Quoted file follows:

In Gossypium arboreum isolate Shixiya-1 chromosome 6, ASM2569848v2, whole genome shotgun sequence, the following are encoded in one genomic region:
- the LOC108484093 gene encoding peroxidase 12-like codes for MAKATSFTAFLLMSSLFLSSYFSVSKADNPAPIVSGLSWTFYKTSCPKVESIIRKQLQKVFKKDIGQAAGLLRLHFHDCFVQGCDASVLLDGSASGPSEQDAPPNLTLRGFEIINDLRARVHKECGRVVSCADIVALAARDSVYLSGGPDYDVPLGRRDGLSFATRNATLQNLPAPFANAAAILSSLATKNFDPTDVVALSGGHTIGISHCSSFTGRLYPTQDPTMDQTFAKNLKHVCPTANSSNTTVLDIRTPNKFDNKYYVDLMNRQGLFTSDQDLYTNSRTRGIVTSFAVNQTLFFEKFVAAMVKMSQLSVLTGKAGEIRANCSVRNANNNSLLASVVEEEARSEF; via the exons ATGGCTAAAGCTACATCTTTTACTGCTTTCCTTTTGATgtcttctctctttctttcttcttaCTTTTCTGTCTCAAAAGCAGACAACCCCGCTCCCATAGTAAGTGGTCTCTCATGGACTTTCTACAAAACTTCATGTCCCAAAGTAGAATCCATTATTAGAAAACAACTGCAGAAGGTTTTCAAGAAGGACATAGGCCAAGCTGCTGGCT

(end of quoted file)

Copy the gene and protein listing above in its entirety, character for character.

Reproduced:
In Gossypium arboreum isolate Shixiya-1 chromosome 6, ASM2569848v2, whole genome shotgun sequence, the following are encoded in one genomic region:
- the LOC108484093 gene encoding peroxidase 12-like codes for MAKATSFTAFLLMSSLFLSSYFSVSKADNPAPIVSGLSWTFYKTSCPKVESIIRKQLQKVFKKDIGQAAGLLRLHFHDCFVQGCDASVLLDGSASGPSEQDAPPNLTLRGFEIINDLRARVHKECGRVVSCADIVALAARDSVYLSGGPDYDVPLGRRDGLSFATRNATLQNLPAPFANAAAILSSLATKNFDPTDVVALSGGHTIGISHCSSFTGRLYPTQDPTMDQTFAKNLKHVCPTANSSNTTVLDIRTPNKFDNKYYVDLMNRQGLFTSDQDLYTNSRTRGIVTSFAVNQTLFFEKFVAAMVKMSQLSVLTGKAGEIRANCSVRNANNNSLLASVVEEEARSEF; via the exons ATGGCTAAAGCTACATCTTTTACTGCTTTCCTTTTGATgtcttctctctttctttcttcttaCTTTTCTGTCTCAAAAGCAGACAACCCCGCTCCCATAGTAAGTGGTCTCTCATGGACTTTCTACAAAACTTCATGTCCCAAAGTAGAATCCATTATTAGAAAACAACTGCAGAAGGTTTTCAAGAAGGACATAGGCCAAGCTGCTGGCT